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In Re: Elizabeth E. Nail v. Elizabeth E. Nail

United States Court of Appeals FOR THE EIGHTH CIRCUIT


June 5, 2012

IN RE: ELIZABETH E. NAIL,
DEBTOR.
ARVEST MORTGAGE COMPANY,
APPELLANT,
v.
ELIZABETH E. NAIL,
APPELLEE.

Appeal from the United States Bankruptcy Appellate Panel for the Eighth Circuit.

The opinion of the court was delivered by: Loken, Circuit Judge.

Submitted: February 14, 2012

Before LOKEN, BYE, and MELLOY, Circuit Judges.

Elizabeth E. Nail borrowed from Arvest Mortgage Company ("Arvest") to purchase a newly-constructed home, executing a promissory note and mortgage. In April 2009, Ms. Nail filed a voluntary petition for Chapter 13 bankruptcy relief. Arvest then purchased the mortgaged property at a foreclosure sale for substantially less than what Ms. Nail owed on the promissory note and filed this adversary proceeding, seeking a judgment declaring the mortgage debt non-dischargeable under 11 U.S.C. §§ 523(a)(2) and (4). At trial, the bankruptcy court directed a verdict for Ms. Nail on the § 523(a)(2) claim but concluded that $65,000 of the remaining debt was non-dischargeable under § 523(a)(4) because Ms. Nail held that amount of settlement proceeds in a fiduciary capacity created by § 4-58-105(b)(2) of the Arkansas Code. The Bankruptcy Appellate Panel (BAP) reversed. Arvest appeals, arguing that, as to the settlement proceeds, Ms. Nail committed "fraud or defalcation while acting in a fiduciary capacity" and "embezzlement" within the meaning of § 523(a)(4). We review findings of fact for clear error and the BAP's conclusions of law de novo. See Hunter v. Philpott, 373 F.3d 873, 875 (8th Cir. 2004). Agreeing with the BAP that the Arkansas statute did not create the requisite fiduciary relationship, and that Ms. Nail was not guilty of embezzlement within the meaning of § 523(a)(4), we affirm.

I. Background

Section 523(a) of the Bankruptcy Code defines various classes of debts that are excepted from an individual Chapter 13 debtor's discharge in bankruptcy. Section 523(a)(4) excepts debts "for fraud or defalcation while acting in a fiduciary capacity, embezzlement, or larceny." At issue here are the distinct exceptions for defalcation while acting in a fiduciary capacity and embezzlement. We construe these exceptions narrowly, imposing the burden of proof on Arvest, the party opposing Ms. Nail's discharge. In re Belfry, 862 F.2d 661, 662 (8th Cir. 1988).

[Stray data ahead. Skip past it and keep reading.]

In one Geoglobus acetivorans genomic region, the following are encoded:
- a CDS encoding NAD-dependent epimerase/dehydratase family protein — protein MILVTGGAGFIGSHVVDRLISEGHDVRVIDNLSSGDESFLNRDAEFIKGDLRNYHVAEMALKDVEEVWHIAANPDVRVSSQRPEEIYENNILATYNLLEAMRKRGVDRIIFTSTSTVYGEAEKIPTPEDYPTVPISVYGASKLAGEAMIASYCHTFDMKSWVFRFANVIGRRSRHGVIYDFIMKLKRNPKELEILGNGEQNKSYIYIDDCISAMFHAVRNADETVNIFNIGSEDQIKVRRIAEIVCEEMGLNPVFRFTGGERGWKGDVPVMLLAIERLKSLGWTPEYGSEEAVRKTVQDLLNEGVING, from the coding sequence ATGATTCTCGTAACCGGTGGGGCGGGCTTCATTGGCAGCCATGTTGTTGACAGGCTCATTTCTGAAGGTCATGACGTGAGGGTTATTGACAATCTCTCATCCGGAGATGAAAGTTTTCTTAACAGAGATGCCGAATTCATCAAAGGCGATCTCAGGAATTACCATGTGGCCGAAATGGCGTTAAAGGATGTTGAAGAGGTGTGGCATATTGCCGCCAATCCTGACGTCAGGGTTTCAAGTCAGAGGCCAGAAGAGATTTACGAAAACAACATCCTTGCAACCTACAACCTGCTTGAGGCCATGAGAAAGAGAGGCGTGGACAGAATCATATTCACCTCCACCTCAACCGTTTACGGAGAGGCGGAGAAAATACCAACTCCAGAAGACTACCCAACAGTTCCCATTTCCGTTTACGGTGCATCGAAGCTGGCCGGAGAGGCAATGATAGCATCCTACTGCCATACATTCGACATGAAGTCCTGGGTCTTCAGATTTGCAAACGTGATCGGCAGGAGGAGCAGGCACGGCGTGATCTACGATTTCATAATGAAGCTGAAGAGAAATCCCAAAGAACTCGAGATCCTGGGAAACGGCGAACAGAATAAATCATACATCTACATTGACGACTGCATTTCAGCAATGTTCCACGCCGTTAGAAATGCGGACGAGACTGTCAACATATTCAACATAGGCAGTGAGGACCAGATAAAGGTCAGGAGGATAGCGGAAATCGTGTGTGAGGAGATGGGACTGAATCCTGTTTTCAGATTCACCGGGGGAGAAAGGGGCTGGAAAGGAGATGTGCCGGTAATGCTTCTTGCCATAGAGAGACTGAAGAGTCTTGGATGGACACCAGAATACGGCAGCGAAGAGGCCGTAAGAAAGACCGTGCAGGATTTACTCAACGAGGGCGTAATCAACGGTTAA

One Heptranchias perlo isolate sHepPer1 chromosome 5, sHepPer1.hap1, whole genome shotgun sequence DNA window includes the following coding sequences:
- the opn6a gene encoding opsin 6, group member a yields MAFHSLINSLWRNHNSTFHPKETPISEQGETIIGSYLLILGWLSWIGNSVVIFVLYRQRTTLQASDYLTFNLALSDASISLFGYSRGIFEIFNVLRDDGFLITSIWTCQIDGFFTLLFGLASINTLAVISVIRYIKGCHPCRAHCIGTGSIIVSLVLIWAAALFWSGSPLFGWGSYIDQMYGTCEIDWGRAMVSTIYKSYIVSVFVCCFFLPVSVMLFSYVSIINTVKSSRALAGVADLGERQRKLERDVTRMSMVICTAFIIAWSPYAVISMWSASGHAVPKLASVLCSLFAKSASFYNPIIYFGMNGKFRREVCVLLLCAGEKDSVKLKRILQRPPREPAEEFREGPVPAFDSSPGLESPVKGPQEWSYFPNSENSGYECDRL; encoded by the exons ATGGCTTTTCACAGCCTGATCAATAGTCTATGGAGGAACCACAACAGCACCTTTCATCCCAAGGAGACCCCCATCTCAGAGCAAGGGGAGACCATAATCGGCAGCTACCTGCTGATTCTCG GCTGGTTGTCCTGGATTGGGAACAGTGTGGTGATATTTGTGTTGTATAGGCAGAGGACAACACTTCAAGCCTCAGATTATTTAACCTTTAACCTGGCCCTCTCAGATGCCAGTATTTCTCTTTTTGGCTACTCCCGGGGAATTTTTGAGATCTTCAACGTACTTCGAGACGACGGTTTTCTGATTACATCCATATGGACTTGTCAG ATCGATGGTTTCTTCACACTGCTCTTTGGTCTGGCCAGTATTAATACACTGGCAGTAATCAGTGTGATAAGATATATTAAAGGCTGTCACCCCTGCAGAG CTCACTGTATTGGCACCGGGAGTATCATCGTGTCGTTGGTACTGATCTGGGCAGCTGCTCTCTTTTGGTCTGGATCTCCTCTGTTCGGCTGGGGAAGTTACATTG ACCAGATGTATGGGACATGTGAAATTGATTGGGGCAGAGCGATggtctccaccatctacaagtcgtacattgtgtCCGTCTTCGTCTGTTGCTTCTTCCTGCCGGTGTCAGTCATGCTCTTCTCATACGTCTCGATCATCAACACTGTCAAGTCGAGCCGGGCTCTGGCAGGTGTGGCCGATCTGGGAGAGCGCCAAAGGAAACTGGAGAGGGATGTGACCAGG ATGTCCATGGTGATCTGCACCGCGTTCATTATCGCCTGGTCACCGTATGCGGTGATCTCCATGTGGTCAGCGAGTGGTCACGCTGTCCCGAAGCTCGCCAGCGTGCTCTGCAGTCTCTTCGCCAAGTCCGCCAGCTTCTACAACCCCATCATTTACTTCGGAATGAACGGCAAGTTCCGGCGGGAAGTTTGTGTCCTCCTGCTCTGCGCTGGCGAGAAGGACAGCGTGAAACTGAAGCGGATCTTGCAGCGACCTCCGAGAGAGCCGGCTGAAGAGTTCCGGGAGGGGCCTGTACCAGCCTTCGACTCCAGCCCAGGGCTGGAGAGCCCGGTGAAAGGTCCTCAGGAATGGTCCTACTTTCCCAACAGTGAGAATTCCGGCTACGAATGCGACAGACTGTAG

Soon after Ms. Nail moved into the new home, she discovered significant structural defects and sued the builders for constructive fraud, breach of warranty, and breach of contract. Arvest granted her a twelve-month loan forbearance while she litigated the dispute. When the forbearance period ended and Ms. Nail did not resume the required loan payments, Arvest commenced foreclosure proceedings in state court. At Ms. Nail's deposition in the foreclosure suit, Arvest learned that the builders had paid $65,000 to settle her state court lawsuit. After the Chapter 13 filing, Arvest obtained relief from the automatic stay to complete the foreclosure.

The mortgage assigned to Arvest all "Miscellaneous Proceeds," a term defined to include "any . . . settlement . . . paid by any third party . . . for . . . damage to, or destruction of, the property." Rather than remitting the settlement proceeds to Arvest pursuant to this assignment provision, Ms. Nail invested part of the proceeds in a new home and spent the remainder, primarily to pay legal fees and reduce her credit card debts. After a trial, the bankruptcy court concluded that the $65,000 settlement proceeds were Miscellaneous Proceeds; the written assignment created an express trust under Ark. Code § 4-58-105(b)(2);*fn1 and therefore Ms. Nail's failure to apply those proceeds to the mortgage debt was a defalcation while acting in a fiduciary relationship. The court declared the $65,000 non-dischargeable subject to an allowance or set-off for Ms. Nail's litigation expenses. It entered a judgment in favor of Arvest in the amount of $46,016.25. Ms. Nail appealed.